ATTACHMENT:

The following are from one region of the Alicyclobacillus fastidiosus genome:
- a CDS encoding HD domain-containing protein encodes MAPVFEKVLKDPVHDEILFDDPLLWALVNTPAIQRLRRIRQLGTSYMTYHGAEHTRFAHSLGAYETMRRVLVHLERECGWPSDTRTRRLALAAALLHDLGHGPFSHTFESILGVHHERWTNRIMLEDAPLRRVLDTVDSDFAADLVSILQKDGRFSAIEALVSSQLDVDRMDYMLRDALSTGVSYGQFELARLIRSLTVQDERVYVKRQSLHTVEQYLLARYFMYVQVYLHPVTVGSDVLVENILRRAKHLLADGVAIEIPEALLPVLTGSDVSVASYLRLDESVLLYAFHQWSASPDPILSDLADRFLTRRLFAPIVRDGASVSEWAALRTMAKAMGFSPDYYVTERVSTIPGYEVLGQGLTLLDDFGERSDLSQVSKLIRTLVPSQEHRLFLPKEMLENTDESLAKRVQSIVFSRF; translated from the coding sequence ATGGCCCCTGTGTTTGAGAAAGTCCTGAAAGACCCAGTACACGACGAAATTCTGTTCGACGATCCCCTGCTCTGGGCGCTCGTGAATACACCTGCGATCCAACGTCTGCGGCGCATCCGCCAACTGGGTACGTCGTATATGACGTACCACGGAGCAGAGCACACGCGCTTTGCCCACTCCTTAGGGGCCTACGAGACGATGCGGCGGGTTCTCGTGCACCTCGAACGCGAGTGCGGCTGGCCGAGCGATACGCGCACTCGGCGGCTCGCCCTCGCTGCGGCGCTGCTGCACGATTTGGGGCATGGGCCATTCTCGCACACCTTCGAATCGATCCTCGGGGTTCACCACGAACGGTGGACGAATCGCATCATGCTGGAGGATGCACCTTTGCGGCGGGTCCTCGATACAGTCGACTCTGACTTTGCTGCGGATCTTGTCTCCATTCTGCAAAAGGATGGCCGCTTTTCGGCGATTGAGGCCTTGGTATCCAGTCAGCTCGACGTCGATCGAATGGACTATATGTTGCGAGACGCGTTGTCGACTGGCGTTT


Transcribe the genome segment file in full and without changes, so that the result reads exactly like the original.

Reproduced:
The following are from one region of the Alicyclobacillus fastidiosus genome:
- a CDS encoding HD domain-containing protein encodes MAPVFEKVLKDPVHDEILFDDPLLWALVNTPAIQRLRRIRQLGTSYMTYHGAEHTRFAHSLGAYETMRRVLVHLERECGWPSDTRTRRLALAAALLHDLGHGPFSHTFESILGVHHERWTNRIMLEDAPLRRVLDTVDSDFAADLVSILQKDGRFSAIEALVSSQLDVDRMDYMLRDALSTGVSYGQFELARLIRSLTVQDERVYVKRQSLHTVEQYLLARYFMYVQVYLHPVTVGSDVLVENILRRAKHLLADGVAIEIPEALLPVLTGSDVSVASYLRLDESVLLYAFHQWSASPDPILSDLADRFLTRRLFAPIVRDGASVSEWAALRTMAKAMGFSPDYYVTERVSTIPGYEVLGQGLTLLDDFGERSDLSQVSKLIRTLVPSQEHRLFLPKEMLENTDESLAKRVQSIVFSRF; translated from the coding sequence ATGGCCCCTGTGTTTGAGAAAGTCCTGAAAGACCCAGTACACGACGAAATTCTGTTCGACGATCCCCTGCTCTGGGCGCTCGTGAATACACCTGCGATCCAACGTCTGCGGCGCATCCGCCAACTGGGTACGTCGTATATGACGTACCACGGAGCAGAGCACACGCGCTTTGCCCACTCCTTAGGGGCCTACGAGACGATGCGGCGGGTTCTCGTGCACCTCGAACGCGAGTGCGGCTGGCCGAGCGATACGCGCACTCGGCGGCTCGCCCTCGCTGCGGCGCTGCTGCACGATTTGGGGCATGGGCCATTCTCGCACACCTTCGAATCGATCCTCGGGGTTCACCACGAACGGTGGACGAATCGCATCATGCTGGAGGATGCACCTTTGCGGCGGGTCCTCGATACAGTCGACTCTGACTTTGCTGCGGATCTTGTCTCCATTCTGCAAAAGGATGGCCGCTTTTCGGCGATTGAGGCCTTGGTATCCAGTCAGCTCGACGTCGATCGAATGGACTATATGTTGCGAGACGCGTTGTCGACTGGCGTTT